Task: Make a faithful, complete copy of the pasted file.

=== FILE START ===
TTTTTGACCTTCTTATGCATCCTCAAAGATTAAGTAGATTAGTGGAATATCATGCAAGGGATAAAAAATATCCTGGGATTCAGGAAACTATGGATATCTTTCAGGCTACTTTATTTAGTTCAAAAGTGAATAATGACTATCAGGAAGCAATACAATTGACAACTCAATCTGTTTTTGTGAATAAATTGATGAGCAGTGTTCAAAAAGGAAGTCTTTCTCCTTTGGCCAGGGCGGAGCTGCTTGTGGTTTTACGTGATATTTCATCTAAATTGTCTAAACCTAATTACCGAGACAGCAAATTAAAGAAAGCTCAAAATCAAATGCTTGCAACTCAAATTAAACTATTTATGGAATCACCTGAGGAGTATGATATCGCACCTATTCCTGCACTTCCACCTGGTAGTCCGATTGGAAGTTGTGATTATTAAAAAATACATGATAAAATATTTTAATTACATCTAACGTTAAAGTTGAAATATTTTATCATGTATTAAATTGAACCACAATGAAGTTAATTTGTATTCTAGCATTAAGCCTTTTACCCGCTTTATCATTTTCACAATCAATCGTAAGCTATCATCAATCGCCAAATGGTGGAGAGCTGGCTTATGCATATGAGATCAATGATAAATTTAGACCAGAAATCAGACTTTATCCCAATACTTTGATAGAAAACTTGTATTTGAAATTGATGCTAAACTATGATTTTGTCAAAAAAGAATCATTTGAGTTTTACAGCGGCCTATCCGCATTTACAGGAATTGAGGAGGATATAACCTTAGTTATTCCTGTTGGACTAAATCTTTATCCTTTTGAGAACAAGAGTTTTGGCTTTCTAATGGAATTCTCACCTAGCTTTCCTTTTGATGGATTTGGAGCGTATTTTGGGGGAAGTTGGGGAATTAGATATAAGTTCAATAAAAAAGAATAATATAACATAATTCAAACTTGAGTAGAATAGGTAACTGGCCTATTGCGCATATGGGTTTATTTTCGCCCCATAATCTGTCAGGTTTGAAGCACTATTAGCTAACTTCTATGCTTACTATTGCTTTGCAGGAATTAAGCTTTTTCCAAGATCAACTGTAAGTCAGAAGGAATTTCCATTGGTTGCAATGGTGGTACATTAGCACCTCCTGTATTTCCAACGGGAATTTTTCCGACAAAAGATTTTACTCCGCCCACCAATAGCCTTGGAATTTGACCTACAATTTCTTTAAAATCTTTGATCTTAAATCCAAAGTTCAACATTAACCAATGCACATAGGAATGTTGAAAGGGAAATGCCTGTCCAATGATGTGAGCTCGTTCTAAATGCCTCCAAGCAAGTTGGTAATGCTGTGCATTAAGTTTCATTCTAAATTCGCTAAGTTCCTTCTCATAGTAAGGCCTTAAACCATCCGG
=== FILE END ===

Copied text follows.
TTTTTGACCTTCTTATGCATCCTCAAAGATTAAGTAGATTAGTGGAATATCATGCAAGGGATAAAAAATATCCTGGGATTCAGGAAACTATGGATATCTTTCAGGCTACTTTATTTAGTTCAAAAGTGAATAATGACTATCAGGAAGCAATACAATTGACAACTCAATCTGTTTTTGTGAATAAATTGATGAGCAGTGTTCAAAAAGGAAGTCTTTCTCCTTTGGCCAGGGCGGAGCTGCTTGTGGTTTTACGTGATATTTCATCTAAATTGTCTAAACCTAATTACCGAGACAGCAAATTAAAGAAAGCTCAAAATCAAATGCTTGCAACTCAAATTAAACTATTTATGGAATCACCTGAGGAGTATGATATCGCACCTATTCCTGCACTTCCACCTGGTAGTCCGATTGGAAGTTGTGATTATTAAAAAATACATGATAAAATATTTTAATTACATCTAACGTTAAAGTTGAAATATTTTATCATGTATTAAATTGAACCACAATGAAGTTAATTTGTATTCTAGCATTAAGCCTTTTACCCGCTTTATCATTTTCACAATCAATCGTAAGCTATCATCAATCGCCAAATGGTGGAGAGCTGGCTTATGCATATGAGATCAATGATAAATTTAGACCAGAAATCAGACTTTATCCCAATACTTTGATAGAAAACTTGTATTTGAAATTGATGCTAAACTATGATTTTGTCAAAAAAGAATCATTTGAGTTTTACAGCGGCCTATCCGCATTTACAGGAATTGAGGAGGATATAACCTTAGTTATTCCTGTTGGACTAAATCTTTATCCTTTTGAGAACAAGAGTTTTGGCTTTCTAATGGAATTCTCACCTAGCTTTCCTTTTGATGGATTTGGAGCGTATTTTGGGGGAAGTTGGGGAATTAGATATAAGTTCAATAAAAAAGAATAATATAACATAATTCAAACTTGAGTAGAATAGGTAACTGGCCTATTGCGCATATGGGTTTATTTTCGCCCCATAATCTGTCAGGTTTGAAGCACTATTAGCTAACTTCTATGCTTACTATTGCTTTGCAGGAATTAAGCTTTTTCCAAGATCAACTGTAAGTCAGAAGGAATTTCCATTGGTTGCAATGGTGGTACATTAGCACCTCCTGTATTTCCAACGGGAATTTTTCCGACAAAAGATTTTACTCCGCCCACCAATAGCCTTGGAATTTGACCTACAATTTCTTTAAAATCTTTGATCTTAAATCCAAAGTTCAACATTAACCAATGCACATAGGAATGTTGAAAGGGAAATGCCTGTCCAATGATGTGAGCTCGTTCTAAATGCCTCCAAGCAAGTTGGTAATGCTGTGCATTAAGTTTCATTCTAAATTCGCTAAGTTCCTTCTCATAGTAAGGCCTTAAACCATCCGG